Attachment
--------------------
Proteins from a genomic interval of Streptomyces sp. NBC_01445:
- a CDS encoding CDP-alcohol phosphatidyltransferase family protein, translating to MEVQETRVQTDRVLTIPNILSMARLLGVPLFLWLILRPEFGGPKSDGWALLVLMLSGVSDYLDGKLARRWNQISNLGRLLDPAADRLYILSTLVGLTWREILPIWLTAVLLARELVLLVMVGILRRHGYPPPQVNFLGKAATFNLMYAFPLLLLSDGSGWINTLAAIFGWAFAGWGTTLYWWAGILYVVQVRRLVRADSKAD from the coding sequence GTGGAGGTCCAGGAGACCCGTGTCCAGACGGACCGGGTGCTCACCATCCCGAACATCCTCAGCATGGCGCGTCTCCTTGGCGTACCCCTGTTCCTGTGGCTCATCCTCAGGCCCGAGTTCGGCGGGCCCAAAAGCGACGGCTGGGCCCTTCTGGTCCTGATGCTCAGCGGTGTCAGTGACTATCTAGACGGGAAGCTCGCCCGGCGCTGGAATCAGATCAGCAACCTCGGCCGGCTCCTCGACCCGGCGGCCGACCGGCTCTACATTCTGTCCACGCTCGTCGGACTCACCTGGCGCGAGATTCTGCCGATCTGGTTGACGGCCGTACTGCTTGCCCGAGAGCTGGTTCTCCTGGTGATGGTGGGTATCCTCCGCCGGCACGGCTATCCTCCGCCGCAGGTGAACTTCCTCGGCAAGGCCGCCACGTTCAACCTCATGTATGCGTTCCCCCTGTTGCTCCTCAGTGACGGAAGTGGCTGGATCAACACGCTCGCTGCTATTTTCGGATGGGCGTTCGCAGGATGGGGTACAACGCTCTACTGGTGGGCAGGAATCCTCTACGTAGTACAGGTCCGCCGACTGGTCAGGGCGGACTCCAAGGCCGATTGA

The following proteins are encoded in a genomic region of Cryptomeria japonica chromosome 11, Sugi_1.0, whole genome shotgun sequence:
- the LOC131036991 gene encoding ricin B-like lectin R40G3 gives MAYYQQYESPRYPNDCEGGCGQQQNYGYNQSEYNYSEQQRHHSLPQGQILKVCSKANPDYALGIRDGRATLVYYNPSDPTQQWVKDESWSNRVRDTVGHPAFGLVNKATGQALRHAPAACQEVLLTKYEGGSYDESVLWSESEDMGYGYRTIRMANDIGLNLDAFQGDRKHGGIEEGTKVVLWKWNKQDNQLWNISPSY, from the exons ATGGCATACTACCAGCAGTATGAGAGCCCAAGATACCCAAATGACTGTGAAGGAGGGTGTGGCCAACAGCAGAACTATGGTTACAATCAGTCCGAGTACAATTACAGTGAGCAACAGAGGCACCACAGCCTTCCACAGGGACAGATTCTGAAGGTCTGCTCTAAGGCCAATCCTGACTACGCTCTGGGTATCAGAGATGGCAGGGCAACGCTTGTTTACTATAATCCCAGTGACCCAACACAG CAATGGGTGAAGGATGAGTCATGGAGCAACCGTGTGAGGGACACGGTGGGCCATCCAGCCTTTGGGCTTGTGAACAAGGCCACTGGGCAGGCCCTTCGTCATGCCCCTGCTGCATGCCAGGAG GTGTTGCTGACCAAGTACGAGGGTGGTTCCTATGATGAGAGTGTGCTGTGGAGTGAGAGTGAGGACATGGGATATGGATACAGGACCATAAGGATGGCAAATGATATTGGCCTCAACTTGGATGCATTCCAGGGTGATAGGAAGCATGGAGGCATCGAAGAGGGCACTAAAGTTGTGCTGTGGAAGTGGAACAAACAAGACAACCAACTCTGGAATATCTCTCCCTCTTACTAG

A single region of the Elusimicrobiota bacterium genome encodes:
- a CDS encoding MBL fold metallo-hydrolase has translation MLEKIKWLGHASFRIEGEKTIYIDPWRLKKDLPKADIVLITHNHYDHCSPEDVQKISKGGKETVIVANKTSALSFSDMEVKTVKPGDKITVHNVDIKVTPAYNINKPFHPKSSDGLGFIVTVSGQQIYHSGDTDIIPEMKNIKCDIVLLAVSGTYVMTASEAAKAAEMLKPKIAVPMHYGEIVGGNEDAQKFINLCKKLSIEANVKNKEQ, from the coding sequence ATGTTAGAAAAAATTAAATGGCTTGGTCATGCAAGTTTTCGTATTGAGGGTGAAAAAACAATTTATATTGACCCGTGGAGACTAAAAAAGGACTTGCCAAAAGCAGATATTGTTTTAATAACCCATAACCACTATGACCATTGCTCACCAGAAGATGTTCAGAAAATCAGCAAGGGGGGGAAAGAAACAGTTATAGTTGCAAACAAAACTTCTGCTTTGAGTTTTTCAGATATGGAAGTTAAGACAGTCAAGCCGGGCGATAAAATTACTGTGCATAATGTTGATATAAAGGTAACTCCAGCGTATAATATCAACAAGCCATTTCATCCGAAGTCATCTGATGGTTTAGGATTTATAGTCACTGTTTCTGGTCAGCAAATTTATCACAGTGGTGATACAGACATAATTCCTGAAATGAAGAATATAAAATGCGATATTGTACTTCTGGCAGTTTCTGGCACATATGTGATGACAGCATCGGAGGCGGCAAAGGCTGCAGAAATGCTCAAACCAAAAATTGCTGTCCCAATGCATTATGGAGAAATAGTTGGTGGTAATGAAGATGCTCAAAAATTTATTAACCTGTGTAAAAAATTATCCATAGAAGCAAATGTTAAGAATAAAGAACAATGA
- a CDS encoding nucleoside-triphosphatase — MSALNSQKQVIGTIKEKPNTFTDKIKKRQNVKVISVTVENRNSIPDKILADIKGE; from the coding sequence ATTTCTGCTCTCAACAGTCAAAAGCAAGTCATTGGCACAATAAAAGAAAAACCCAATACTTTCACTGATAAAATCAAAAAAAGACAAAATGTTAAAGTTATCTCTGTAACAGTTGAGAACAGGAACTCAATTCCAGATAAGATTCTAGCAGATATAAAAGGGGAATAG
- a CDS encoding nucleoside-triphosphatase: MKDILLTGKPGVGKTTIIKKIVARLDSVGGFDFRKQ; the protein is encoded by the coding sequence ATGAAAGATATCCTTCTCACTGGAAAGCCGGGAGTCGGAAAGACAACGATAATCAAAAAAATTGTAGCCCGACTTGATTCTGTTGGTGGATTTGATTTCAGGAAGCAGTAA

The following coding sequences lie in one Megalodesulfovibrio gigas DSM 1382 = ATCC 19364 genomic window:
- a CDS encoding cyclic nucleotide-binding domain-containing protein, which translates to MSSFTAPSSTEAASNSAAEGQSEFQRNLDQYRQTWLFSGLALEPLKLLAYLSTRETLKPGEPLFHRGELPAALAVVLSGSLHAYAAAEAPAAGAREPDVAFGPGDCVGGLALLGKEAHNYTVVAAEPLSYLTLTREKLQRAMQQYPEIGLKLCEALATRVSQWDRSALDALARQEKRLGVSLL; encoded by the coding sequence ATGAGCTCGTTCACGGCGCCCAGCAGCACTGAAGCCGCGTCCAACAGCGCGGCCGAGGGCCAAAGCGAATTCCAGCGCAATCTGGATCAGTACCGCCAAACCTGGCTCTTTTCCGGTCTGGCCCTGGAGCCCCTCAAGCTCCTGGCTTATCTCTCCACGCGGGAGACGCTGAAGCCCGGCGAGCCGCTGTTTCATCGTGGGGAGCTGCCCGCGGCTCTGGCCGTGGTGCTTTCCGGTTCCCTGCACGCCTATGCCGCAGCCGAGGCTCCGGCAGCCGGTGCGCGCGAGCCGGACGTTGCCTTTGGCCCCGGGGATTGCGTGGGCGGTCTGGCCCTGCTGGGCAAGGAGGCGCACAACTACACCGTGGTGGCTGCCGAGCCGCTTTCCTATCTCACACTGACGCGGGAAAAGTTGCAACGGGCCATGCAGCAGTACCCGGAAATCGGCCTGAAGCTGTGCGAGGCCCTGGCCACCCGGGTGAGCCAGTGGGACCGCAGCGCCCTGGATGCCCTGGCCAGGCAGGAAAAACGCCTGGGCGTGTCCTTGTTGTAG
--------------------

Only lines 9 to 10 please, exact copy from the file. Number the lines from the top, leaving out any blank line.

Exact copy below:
The following coding sequences lie in one Megalodesulfovibrio gigas DSM 1382 = ATCC 19364 genomic window:
- a CDS encoding cyclic nucleotide-binding domain-containing protein, which translates to MSSFTAPSSTEAASNSAAEGQSEFQRNLDQYRQTWLFSGLALEPLKLLAYLSTRETLKPGEPLFHRGELPAALAVVLSGSLHAYAAAEAPAAGAREPDVAFGPGDCVGGLALLGKEAHNYTVVAAEPLSYLTLTREKLQRAMQQYPEIGLKLCEALATRVSQWDRSALDALARQEKRLGVSLL; encoded by the coding sequence ATGAGCTCGTTCACGGCGCCCAGCAGCACTGAAGCCGCGTCCAACAGCGCGGCCGAGGGCCAAAGCGAATTCCAGCGCAATCTGGATCAGTACCGCCAAACCTGGCTCTTTTCCGGTCTGGCCCTGGAGCCCCTCAAGCTCCTGGCTTATCTCTCCACGCGGGAGACGCTGAAGCCCGGCGAGCCGCTGTTTCATCGTGGGGAGCTGCCCGCGGCTCTGGCCGTGGTGCTTTCCGGTTCCCTGCACGCCTATGCCGCAGCCGAGGCTCCGGCAGCCGGTGCGCGCGAGCCGGACGTTGCCTTTGGCCCCGGGGATTGCGTGGGCGGTCTGGCCCTGCTGGGCAAGGAGGCGCACAACTACACCGTGGTGGCTGCCGAGCCGCTTTCCTATCTCACACTGACGCGGGAAAAGTTGCAACGGGCCATGCAGCAGTACCCGGAAATCGGCCTGAAGCTGTGCGAGGCCCTGGCCACCCGGGTGAGCCAGTGGGACCGCAGCGCCCTGGATGCCCTGGCCAGGCAGGAAAAACGCCTGGGCGTGTCCTTGTTGTAG